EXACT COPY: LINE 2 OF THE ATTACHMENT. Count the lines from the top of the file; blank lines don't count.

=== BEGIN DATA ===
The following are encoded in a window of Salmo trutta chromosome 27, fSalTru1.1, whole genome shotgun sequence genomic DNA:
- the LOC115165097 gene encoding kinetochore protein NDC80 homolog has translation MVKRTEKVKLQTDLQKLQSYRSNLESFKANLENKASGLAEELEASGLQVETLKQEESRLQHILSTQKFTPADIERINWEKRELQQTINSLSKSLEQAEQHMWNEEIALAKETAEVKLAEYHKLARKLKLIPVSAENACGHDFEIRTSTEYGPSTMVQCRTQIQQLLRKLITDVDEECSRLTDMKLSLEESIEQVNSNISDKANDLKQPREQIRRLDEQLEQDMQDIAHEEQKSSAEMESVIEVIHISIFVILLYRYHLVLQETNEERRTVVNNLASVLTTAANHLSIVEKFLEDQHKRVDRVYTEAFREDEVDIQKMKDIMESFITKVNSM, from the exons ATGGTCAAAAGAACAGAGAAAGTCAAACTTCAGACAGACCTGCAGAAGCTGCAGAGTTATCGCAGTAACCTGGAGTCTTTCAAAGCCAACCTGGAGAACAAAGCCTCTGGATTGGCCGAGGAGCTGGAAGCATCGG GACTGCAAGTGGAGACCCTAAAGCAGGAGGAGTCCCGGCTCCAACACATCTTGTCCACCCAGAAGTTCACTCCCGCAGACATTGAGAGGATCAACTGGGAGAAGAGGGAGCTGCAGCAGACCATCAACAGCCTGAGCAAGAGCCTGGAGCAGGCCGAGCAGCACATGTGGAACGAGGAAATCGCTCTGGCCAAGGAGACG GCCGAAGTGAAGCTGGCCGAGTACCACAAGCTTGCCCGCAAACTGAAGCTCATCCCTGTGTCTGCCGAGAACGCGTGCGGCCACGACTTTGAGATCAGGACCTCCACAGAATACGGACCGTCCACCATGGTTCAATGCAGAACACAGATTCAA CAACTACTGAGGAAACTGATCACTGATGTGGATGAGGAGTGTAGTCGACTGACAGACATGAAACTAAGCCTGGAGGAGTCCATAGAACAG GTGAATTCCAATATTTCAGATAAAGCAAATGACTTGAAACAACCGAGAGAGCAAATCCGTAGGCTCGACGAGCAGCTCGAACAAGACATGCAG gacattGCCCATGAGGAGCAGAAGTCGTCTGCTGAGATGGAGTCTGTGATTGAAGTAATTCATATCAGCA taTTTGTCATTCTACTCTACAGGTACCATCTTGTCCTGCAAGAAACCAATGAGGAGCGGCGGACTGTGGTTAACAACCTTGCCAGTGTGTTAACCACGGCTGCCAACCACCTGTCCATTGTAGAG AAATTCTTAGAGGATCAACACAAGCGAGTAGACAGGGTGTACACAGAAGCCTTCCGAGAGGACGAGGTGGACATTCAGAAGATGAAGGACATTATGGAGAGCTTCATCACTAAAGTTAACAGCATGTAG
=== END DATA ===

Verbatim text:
- the LOC115165097 gene encoding kinetochore protein NDC80 homolog has translation MVKRTEKVKLQTDLQKLQSYRSNLESFKANLENKASGLAEELEASGLQVETLKQEESRLQHILSTQKFTPADIERINWEKRELQQTINSLSKSLEQAEQHMWNEEIALAKETAEVKLAEYHKLARKLKLIPVSAENACGHDFEIRTSTEYGPSTMVQCRTQIQQLLRKLITDVDEECSRLTDMKLSLEESIEQVNSNISDKANDLKQPREQIRRLDEQLEQDMQDIAHEEQKSSAEMESVIEVIHISIFVILLYRYHLVLQETNEERRTVVNNLASVLTTAANHLSIVEKFLEDQHKRVDRVYTEAFREDEVDIQKMKDIMESFITKVNSM, from the exons ATGGTCAAAAGAACAGAGAAAGTCAAACTTCAGACAGACCTGCAGAAGCTGCAGAGTTATCGCAGTAACCTGGAGTCTTTCAAAGCCAACCTGGAGAACAAAGCCTCTGGATTGGCCGAGGAGCTGGAAGCATCGG GACTGCAAGTGGAGACCCTAAAGCAGGAGGAGTCCCGGCTCCAACACATCTTGTCCACCCAGAAGTTCACTCCCGCAGACATTGAGAGGATCAACTGGGAGAAGAGGGAGCTGCAGCAGACCATCAACAGCCTGAGCAAGAGCCTGGAGCAGGCCGAGCAGCACATGTGGAACGAGGAAATCGCTCTGGCCAAGGAGACG GCCGAAGTGAAGCTGGCCGAGTACCACAAGCTTGCCCGCAAACTGAAGCTCATCCCTGTGTCTGCCGAGAACGCGTGCGGCCACGACTTTGAGATCAGGACCTCCACAGAATACGGACCGTCCACCATGGTTCAATGCAGAACACAGATTCAA CAACTACTGAGGAAACTGATCACTGATGTGGATGAGGAGTGTAGTCGACTGACAGACATGAAACTAAGCCTGGAGGAGTCCATAGAACAG GTGAATTCCAATATTTCAGATAAAGCAAATGACTTGAAACAACCGAGAGAGCAAATCCGTAGGCTCGACGAGCAGCTCGAACAAGACATGCAG gacattGCCCATGAGGAGCAGAAGTCGTCTGCTGAGATGGAGTCTGTGATTGAAGTAATTCATATCAGCA taTTTGTCATTCTACTCTACAGGTACCATCTTGTCCTGCAAGAAACCAATGAGGAGCGGCGGACTGTGGTTAACAACCTTGCCAGTGTGTTAACCACGGCTGCCAACCACCTGTCCATTGTAGAG AAATTCTTAGAGGATCAACACAAGCGAGTAGACAGGGTGTACACAGAAGCCTTCCGAGAGGACGAGGTGGACATTCAGAAGATGAAGGACATTATGGAGAGCTTCATCACTAAAGTTAACAGCATGTAG